Re: 1808: "Hacking"

Posted: Wed Mar 08, 2017 3:26 pm UTC
by Cave Wizard
Anyone got a link to that tamagotchi exploit?

Re: 1808: "Hacking"

Posted: Wed Mar 08, 2017 3:34 pm UTC
by pogrmman
orthogon wrote:
itaibn wrote:Does gcc have any features that let you run arbitrary code? After all it's a compiler, not an interpreter.

It really ought to have a switch to execute the output file automatically. Another thing it ought to have is a warning when you're about to overwrite the input source file with the output. That's a favourite trick of mine. It's ok if you get it right first time and don't need to modify it later.


That would be a great switch to have -- what's the first thing most people do after compiling? Run the executable they just made. Why not make it easier?

Re: 1808: "Hacking"

Posted: Wed Mar 08, 2017 3:37 pm UTC
by Flumble
Xenomortis wrote:Or if they don't, it's easier to patch the binary.

Damn, I'll never be a real programmer in any modern language. (I'd rather write the whole code again than figure out where the hell that foldl call has gone)

Re: 1808: "Hacking"

Posted: Wed Mar 08, 2017 4:03 pm UTC
by chridd
cellocgw wrote:
rhomboidal wrote:No data is safe from the savage, merciless ravages of regex.


Except for XHTML

Code: Select all

<[^<>&="' \t\r\n]+([ \t\r\n]+[^<>&="' \t\r\n]+[ \t\r\n]*=[ \t\r\n]*("[^"]*"|'[^']*'))*[ \t\r\n]*>
(note that this doesn't check that it's valid—there are characters this regular expression allows in names that the spec doesn't allow; it could be modified to check for them, but it would be much longer)

Re: 1808: "Hacking"

Posted: Wed Mar 08, 2017 5:08 pm UTC
by Flumble
chridd wrote:
cellocgw wrote:
rhomboidal wrote:No data is safe from the savage, merciless ravages of regex.


Except for XHTML

Code: Select all

<[^<>&="' \t\r\n]+([ \t\r\n]+[^<>&="' \t\r\n]+[ \t\r\n]*=[ \t\r\n]*("[^"]*"|'[^']*'))*[ \t\r\n]*>
(note that this doesn't check that it's valid—there are characters this regular expression allows in names that the spec doesn't allow; it could be modified to check for them, but it would be much longer)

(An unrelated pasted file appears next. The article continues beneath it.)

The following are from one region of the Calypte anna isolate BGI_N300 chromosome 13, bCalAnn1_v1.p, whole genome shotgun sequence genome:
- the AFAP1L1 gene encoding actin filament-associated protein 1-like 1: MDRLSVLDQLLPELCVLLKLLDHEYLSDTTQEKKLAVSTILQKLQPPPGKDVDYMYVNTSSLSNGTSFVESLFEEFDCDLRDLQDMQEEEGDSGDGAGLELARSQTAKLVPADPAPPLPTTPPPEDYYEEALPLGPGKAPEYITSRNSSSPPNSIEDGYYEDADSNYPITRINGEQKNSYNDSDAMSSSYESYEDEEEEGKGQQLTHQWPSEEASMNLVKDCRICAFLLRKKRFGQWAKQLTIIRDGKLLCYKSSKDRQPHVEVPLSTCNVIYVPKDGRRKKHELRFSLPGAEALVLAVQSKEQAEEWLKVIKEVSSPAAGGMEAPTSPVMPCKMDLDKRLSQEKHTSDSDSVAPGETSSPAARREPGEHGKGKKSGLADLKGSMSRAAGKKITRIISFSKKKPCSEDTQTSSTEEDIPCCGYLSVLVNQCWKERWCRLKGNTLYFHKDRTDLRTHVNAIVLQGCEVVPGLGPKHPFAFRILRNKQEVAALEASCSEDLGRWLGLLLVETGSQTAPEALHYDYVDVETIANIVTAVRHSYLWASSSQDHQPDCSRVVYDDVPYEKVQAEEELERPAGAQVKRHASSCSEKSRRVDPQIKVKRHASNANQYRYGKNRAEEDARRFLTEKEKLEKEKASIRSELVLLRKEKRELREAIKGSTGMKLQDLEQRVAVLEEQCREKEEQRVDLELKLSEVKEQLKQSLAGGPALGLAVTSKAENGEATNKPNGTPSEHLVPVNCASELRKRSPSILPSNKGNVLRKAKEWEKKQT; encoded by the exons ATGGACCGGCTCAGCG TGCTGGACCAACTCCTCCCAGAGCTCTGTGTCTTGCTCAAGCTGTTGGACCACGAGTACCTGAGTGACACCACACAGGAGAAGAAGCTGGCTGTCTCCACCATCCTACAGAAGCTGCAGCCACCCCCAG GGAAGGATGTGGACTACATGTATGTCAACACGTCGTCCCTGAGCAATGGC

Note that it merely matches a single start or end tag, no self-closing tags, no escaped quotes inside string attributes, doesn't check for semantic constraints (like not having the same attribute multiple times), does allow < in attribute values, doesn't check for valid &entities; in values and probably lots more (mostly semantics).

Yes, you'd better use an XML parser.

Re: 1808: "Hacking"

Posted: Wed Mar 08, 2017 5:38 pm UTC
by somitomi
Mutex wrote:
Spambot5546 wrote:TIL you can have a space in your email address.

I too was thinking "huh, a space can be a valid character in an email address?" - but then it occurred to me they probably mean when someone posts their email address somewhere, and writes it "username @ domain.com" to try and avoid any bots harvesting it.

Pros use the format username(at)roundaboutreferencetodomain(dot)TLD. Translating the domain name (example: gmail-->gposta) or spelling it phonetically is also common where I live.

Re: 1808: "Hacking"

Posted: Wed Mar 08, 2017 6:09 pm UTC
by Tub
pogrmman wrote:That would be a great switch to have -- what's the first thing most people do after compiling? Run the executable they just made. Why not make it easier?

The switch is called

Code: Select all

&& ./a.out

and must be appended at the end of the command line. :roll:

Re: 1808: "Hacking"

Posted: Wed Mar 08, 2017 6:17 pm UTC
by chridd
Flumble wrote:
chridd wrote:
cellocgw wrote:
rhomboidal wrote:No data is safe from the savage, merciless ravages of regex.


Except for XHTML

Code: Select all

<[^<>&="' \t\r\n]+([ \t\r\n]+[^<>&="' \t\r\n]+[ \t\r\n]*=[ \t\r\n]*("[^"]*"|'[^']*'))*[ \t\r\n]*>